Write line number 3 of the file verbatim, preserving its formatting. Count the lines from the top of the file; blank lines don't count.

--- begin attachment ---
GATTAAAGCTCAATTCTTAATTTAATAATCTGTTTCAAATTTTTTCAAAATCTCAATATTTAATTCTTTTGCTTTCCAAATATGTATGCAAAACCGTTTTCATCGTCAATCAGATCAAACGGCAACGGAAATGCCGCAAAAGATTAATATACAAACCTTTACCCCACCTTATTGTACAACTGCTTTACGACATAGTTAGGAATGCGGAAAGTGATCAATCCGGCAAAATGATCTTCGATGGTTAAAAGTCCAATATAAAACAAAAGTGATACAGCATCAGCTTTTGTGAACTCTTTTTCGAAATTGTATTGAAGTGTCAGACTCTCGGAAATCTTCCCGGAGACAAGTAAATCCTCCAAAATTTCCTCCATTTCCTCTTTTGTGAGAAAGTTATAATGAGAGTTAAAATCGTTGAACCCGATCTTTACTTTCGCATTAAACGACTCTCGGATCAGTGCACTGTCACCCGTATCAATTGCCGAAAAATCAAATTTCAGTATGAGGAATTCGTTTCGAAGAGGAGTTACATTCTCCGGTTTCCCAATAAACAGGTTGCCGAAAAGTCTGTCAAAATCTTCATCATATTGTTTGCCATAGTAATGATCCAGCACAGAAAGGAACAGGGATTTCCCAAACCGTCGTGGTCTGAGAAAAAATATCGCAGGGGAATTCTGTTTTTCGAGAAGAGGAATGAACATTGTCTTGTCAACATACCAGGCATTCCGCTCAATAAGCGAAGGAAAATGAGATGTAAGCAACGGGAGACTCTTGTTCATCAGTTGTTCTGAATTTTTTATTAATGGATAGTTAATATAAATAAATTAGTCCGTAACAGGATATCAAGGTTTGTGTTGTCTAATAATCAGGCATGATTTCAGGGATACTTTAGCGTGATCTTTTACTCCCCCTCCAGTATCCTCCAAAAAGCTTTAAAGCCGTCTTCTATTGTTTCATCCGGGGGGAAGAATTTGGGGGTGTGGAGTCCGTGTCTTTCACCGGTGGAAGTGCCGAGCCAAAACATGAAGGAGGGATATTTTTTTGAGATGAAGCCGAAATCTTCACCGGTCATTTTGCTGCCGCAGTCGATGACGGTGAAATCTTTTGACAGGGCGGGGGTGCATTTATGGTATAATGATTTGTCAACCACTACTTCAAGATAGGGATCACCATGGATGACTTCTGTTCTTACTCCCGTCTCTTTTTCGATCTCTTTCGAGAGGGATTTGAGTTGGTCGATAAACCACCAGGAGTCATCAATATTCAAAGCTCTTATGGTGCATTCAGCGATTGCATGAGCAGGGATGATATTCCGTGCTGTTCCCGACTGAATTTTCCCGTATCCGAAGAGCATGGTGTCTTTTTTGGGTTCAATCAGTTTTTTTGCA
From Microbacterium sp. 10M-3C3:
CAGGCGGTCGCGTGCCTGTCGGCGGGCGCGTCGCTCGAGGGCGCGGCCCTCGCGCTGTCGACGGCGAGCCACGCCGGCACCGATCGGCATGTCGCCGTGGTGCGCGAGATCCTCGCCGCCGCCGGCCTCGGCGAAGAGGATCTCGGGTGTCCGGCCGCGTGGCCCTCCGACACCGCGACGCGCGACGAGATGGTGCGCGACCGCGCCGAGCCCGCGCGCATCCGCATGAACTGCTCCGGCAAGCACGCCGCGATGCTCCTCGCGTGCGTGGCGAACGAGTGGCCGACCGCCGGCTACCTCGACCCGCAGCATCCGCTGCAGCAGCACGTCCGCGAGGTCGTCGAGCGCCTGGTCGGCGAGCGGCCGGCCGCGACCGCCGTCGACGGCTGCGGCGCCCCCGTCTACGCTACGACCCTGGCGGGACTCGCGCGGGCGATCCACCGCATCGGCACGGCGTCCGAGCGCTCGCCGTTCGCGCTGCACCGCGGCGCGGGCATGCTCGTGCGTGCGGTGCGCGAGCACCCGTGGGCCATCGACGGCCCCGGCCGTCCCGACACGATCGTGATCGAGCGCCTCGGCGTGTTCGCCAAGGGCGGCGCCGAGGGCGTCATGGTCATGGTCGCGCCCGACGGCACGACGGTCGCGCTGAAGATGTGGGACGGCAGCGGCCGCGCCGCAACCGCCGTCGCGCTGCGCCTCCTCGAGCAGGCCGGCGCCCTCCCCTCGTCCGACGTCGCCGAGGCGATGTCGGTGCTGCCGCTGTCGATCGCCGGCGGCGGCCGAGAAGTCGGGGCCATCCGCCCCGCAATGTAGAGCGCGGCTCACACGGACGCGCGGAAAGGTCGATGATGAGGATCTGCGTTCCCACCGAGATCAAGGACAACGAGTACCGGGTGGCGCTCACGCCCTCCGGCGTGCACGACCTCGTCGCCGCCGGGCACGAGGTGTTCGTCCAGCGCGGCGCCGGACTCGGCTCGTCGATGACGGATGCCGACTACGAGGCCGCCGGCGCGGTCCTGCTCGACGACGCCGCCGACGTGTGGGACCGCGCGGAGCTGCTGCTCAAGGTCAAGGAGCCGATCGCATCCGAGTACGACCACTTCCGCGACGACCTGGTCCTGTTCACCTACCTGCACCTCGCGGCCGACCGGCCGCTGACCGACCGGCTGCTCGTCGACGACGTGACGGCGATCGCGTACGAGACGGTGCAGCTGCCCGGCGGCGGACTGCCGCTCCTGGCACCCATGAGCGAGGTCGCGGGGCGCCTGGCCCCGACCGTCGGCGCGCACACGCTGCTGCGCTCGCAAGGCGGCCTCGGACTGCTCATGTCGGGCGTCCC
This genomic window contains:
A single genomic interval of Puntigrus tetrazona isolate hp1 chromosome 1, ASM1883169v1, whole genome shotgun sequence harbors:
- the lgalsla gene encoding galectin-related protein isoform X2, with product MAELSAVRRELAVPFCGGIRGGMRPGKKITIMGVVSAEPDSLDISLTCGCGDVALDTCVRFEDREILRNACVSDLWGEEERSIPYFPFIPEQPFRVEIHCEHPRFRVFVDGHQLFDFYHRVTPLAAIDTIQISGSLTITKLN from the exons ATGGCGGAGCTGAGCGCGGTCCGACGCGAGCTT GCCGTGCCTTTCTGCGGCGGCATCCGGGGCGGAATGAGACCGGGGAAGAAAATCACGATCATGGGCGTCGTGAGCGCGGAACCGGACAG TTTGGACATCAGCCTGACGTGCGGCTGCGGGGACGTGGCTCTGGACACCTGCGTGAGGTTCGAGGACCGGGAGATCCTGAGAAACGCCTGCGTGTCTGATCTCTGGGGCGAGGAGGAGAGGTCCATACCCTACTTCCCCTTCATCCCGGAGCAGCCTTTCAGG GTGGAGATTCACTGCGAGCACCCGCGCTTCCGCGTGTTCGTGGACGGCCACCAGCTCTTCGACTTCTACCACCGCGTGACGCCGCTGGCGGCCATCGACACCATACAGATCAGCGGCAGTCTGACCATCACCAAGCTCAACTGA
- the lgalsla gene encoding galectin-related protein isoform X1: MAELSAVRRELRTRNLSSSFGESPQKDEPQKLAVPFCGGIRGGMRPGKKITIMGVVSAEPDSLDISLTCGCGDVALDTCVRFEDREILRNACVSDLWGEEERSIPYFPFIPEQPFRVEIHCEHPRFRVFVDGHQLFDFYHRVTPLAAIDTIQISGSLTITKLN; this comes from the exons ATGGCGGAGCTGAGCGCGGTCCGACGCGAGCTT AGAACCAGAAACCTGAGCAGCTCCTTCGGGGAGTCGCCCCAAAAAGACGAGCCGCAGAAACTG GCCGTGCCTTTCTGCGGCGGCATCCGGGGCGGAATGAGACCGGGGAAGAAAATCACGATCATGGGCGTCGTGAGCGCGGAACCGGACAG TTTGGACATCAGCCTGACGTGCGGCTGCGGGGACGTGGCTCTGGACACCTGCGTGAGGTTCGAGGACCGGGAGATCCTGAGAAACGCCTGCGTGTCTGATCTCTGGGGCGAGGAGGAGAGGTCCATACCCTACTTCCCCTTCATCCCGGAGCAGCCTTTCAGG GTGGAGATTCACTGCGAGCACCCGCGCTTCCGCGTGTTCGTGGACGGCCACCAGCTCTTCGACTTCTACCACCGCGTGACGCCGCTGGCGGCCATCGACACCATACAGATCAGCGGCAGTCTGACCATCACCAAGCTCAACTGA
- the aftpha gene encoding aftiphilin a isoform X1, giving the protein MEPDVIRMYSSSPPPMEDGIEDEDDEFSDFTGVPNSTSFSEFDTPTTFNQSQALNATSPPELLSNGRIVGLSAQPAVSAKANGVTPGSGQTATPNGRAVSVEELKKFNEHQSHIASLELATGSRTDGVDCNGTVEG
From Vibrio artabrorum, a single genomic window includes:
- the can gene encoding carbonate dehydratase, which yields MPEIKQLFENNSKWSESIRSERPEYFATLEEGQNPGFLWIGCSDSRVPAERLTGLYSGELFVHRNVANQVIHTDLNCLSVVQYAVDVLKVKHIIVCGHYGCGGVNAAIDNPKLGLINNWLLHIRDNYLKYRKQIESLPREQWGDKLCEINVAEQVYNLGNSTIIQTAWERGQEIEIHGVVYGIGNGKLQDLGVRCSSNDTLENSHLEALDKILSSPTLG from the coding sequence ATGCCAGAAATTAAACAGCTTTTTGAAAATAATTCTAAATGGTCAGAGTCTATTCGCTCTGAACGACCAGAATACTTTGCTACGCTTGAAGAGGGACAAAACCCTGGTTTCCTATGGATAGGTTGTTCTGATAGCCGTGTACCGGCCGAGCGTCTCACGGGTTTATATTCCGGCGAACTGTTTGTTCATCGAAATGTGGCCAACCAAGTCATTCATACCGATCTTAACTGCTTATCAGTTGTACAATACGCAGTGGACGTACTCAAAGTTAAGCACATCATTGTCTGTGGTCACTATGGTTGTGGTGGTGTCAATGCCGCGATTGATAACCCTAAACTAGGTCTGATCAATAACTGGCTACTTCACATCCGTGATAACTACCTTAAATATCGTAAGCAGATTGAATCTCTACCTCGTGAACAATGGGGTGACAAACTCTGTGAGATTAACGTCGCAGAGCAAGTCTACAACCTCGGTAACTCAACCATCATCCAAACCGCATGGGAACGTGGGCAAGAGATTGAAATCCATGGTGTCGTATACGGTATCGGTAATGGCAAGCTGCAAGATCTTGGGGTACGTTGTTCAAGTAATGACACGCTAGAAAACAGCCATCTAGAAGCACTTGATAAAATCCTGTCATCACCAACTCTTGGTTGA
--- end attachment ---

CAGGCGGTCGCGTGCCTGTCGGCGGGCGCGTCGCTCGAGGGCGCGGCCCTCGCGCTGTCGACGGCGAGCCACGCCGGCACCGATCGGCATGTCGCCGTGGTGCGCGAGATCCTCGCCGCCGCCGGCCTCGGCGAAGAGGATCTCGGGTGTCCGGCCGCGTGGCCCTCCGACACCGCGACGCGCGACGAGATGGTGCGCGACCGCGCCGAGCCCGCGCGCATCCGCATGAACTGCTCCGGCAAGCACGCCGCGATGCTCCTCGCGTGCGTGGCGAACGAGTGGCCGACCGCCGGCTACCTCGACCCGCAGCATCCGCTGCAGCAGCACGTCCGCGAGGTCGTCGAGCGCCTGGTCGGCGAGCGGCCGGCCGCGACCGCCGTCGACGGCTGCGGCGCCCCCGTCTACGCTACGACCCTGGCGGGACTCGCGCGGGCGATCCACCGCATCGGCACGGCGTCCGAGCGCTCGCCGTTCGCGCTGCACCGCGGCGCGGGCATGCTCGTGCGTGCGGTGCGCGAGCACCCGTGGGCCATCGACGGCCCCGGCCGTCCCGACACGATCGTGATCGAGCGCCTCGGCGTGTTCGCCAAGGGCGGCGCCGAGGGCGTCATGGTCATGGTCGCGCCCGACGGCACGACGGTCGCGCTGAAGATGTGGGACGGCAGCGGCCGCGCCGCAACCGCCGTCGCGCTGCGCCTCCTCGAGCAGGCCGGCGCCCTCCCCTCGTCCGACGTCGCCGAGGCGATGTCGGTGCTGCCGCTGTCGATCGCCGGCGGCGGCCGAGAAGTCGGGGCCATCCGCCCCGCAATGTAGAGCGCGGCTCACACGGACGCGCGGAAAGGTCGATGATGAGGATCTGCGTTCCCACCGAGATCAAGGACAACGAGTACCGGGTGGCGCTCACGCCCTCCGGCGTGCACGACCTCGTCGCCGCCGGGCACGAGGTGTTCGTCCAGCGCGGCGCCGGACTCGGCTCGTCGATGACGGATGCCGACTACGAGGCCGCCGGCGCGGTCCTGCTCGACGACGCCGCCGACGTGTGGGACCGCGCGGAGCTGCTGCTCAAGGTCAAGGAGCCGATCGCATCCGAGTACGACCACTTCCGCGACGACCTGGTCCTGTTCACCTACCTGCACCTCGCGGCCGACCGGCCGCTGACCGACCGGCTGCTCGTCGACGACGTGACGGCGATCGCGTACGAGACGGTGCAGCTGCCCGGCGGCGGACTGCCGCTCCTGGCACCCATGAGCGAGGTCGCGGGGCGCCTGGCCCCGACCGTCGGCGCGCACACGCTGCTGCGCTCGCAAGGCGGCCTCGGACTGCTCATGTCGGGCGTCCC